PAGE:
Baltimore Gas and Electric Co. began notifying more than 70 power suppliers nationwide today that it plans to solicit bids to lock in its electricity supply through 2006 at current prices - two years earlier than originally planned.
BGE's action comes two weeks after an offer by parent Constellation Energy Group Inc., which took over the utility's electric plants last July 1, to supply power to BGE at current rates after the existing contract expires in 2003. Under deregulation legislation, BGE is obligated to provide residential electric service at frozen rates until 2006.
In a filing yesterday with state regulators, BGE said it wanted to accelerate the bidding to avoid the risk of higher prices after 2003.
"Given uncertainty regarding potential relationships between wholesale and retail rates, it is prudent to move away from relying on future spot markets and postponing decisions concerning long-term supply," BGE said in the filing.
The move is an attempt to address regulators' concerns that BGE could be caught in a California-type financial squeeze, especially in light of BGE and Constellation's planned split into independent companies this year. Constellation would become an unregulated wholesale nationwide power seller; BGE would remain a regulated, regional retail and distribution company called BGE Corp.
In California, the state's two largest utilities were forced to sell their power plants and buy electricity on the spot market. Bound by rate caps, they accumulated billions of dollars in debt because they were unable to pass along soaring costs for power to customers. One company filed for bankruptcy last month as rolling blackouts continued in the state.
"This is being done for a couple reasons. One, to comply with the law [to provide power at the frozen rates] and another to comply with the deregulation settlement, which says there will be a bidding process for a new power supply contract," Robert S. Fleishman, general counsel for Constellation, said yesterday. "The other thing is that it makes sense for us to lock in supplies so that our customers' needs will continue to be met."
Gregory V. Carmean, PSC executive director, concurred.
"From the perspective of customers, their rates won't change throughout all of this," Carmean said. "The commission does not have to formally review the wholesale bid process, but we are primarily concerned with the results of that bid in the context of reviewing BGE's separation from Constellation.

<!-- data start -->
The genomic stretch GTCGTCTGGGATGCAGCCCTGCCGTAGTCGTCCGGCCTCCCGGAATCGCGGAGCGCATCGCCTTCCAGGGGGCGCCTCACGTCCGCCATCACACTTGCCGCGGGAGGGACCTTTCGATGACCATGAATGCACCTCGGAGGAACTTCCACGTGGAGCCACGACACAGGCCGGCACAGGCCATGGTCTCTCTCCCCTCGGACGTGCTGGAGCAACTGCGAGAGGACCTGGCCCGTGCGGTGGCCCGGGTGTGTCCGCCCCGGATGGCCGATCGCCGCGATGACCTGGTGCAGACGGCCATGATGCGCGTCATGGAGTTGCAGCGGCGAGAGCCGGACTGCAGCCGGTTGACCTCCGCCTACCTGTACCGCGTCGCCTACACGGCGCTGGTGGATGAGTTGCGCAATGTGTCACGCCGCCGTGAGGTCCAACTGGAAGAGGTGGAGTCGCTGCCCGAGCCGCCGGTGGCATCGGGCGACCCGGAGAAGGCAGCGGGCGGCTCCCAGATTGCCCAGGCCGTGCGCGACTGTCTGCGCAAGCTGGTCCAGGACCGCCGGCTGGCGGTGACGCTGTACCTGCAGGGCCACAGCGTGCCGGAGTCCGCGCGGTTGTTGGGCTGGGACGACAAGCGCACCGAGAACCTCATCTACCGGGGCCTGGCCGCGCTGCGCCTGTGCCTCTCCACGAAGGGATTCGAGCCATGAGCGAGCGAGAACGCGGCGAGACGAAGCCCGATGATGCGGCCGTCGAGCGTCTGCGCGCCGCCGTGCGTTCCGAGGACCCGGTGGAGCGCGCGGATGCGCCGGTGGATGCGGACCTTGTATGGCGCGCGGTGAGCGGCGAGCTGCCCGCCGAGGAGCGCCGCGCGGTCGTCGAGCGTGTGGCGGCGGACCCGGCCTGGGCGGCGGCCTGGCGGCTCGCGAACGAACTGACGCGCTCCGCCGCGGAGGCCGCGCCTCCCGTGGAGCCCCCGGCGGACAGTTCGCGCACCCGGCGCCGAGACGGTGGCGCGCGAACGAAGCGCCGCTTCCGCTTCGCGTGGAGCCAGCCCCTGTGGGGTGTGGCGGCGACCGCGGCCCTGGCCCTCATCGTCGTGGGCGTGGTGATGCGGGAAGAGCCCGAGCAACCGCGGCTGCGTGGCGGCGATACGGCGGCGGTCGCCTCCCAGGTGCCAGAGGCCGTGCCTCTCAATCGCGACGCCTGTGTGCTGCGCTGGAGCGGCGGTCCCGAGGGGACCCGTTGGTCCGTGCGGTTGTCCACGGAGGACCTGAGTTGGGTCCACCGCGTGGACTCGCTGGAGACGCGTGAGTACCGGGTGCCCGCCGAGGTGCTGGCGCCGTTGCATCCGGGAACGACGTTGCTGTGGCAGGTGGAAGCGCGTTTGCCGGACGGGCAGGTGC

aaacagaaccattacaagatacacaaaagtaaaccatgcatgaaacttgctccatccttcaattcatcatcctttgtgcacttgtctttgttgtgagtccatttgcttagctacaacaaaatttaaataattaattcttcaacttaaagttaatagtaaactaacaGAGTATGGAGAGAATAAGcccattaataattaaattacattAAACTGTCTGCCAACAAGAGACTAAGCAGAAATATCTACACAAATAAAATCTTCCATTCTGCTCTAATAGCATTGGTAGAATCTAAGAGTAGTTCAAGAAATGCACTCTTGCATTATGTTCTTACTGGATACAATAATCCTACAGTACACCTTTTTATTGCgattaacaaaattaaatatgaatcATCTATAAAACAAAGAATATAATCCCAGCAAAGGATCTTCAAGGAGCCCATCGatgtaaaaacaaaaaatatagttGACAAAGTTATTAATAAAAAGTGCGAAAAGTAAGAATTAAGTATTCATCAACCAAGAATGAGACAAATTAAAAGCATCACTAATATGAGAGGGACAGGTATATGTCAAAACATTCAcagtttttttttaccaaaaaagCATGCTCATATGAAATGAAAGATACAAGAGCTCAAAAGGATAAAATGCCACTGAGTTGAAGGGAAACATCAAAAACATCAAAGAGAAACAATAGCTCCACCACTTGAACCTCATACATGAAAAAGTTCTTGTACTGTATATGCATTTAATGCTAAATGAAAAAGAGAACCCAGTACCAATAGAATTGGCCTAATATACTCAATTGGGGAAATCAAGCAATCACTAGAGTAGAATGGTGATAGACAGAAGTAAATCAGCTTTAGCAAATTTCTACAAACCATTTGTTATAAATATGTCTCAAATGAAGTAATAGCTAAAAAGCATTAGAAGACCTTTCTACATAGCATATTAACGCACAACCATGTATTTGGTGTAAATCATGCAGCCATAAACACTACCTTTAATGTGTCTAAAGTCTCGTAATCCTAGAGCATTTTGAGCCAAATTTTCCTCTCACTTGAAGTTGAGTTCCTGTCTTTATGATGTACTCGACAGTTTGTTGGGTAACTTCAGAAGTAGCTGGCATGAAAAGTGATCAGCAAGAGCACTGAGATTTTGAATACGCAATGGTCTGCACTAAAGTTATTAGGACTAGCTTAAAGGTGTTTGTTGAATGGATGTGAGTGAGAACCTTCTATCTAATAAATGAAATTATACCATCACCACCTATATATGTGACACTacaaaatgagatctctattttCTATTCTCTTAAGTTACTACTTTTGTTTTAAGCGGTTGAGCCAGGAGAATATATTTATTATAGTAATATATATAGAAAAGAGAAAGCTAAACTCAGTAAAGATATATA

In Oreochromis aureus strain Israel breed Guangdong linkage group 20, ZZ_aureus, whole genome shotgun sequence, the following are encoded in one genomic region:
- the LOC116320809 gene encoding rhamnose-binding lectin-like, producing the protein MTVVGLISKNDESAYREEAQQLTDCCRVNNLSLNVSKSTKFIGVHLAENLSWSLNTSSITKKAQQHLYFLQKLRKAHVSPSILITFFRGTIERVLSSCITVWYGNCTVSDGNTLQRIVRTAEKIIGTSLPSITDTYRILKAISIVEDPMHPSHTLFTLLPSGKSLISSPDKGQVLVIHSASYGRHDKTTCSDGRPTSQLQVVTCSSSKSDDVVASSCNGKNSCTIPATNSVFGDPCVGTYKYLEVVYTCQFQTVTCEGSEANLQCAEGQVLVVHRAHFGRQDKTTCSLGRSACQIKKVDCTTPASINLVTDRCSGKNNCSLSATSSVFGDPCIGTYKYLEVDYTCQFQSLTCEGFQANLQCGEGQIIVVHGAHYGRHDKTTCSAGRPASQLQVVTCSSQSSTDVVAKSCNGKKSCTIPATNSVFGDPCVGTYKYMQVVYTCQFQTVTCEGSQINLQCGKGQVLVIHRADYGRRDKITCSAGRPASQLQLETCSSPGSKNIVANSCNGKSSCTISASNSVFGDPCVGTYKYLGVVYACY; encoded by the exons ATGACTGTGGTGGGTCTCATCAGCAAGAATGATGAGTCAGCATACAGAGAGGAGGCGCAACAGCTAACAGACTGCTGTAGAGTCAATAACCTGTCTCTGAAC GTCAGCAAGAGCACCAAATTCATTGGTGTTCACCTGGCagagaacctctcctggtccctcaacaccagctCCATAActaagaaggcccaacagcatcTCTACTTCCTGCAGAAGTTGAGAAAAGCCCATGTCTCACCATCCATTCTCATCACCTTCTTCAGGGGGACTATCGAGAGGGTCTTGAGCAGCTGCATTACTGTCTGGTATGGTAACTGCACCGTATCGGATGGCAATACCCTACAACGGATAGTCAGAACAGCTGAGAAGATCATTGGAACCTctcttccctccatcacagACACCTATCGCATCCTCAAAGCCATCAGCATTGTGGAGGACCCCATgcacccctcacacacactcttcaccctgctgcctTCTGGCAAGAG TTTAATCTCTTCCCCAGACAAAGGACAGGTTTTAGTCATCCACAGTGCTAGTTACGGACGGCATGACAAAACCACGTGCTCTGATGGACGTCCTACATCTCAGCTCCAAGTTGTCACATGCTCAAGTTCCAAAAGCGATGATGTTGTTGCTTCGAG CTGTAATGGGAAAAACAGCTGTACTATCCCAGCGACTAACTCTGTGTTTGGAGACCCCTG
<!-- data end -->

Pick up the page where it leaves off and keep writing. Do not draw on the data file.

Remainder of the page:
"We want to make sure they are able to secure a contract that doesn't cause them to lose a lot of money," Carmean said. "I think BGE wants to try and see what their risk is. It's a good move if they can lock in a wholesale supplier for standard offer service. We'll have to see what kind of bids come in."
In the supplemental filing with the Maryland Public Service Commission, BGE provided a new timeline for the bidding process.
BGE has a fixed-rate contract to buy power from what is now its affiliate, Constellation Power Source Inc., until June 30, 2003. Once that contract expires, the deregulation settlement requires BGE to solicit bids for a new contract on the wholesale market so that delivery of electricity to customers can begin without interruption July 1, 2003, and last until June 30, 2006.
In its filing, BGE said it will not accept bids that exceed the frozen rates outlined in the settlement.
After the early interest letters are sent out to potential power suppliers, including Constellation Power, Atlanta-based Mirant Americas Energy Marketing, Enron Corp. affiliates and others, BGE will meet with potential suppliers about the offer.
BGE is to issue formal requests for proposals June 15. Constellation Power will participate in the bid, company officials said.
BGE plans to award a new contract Aug. 1.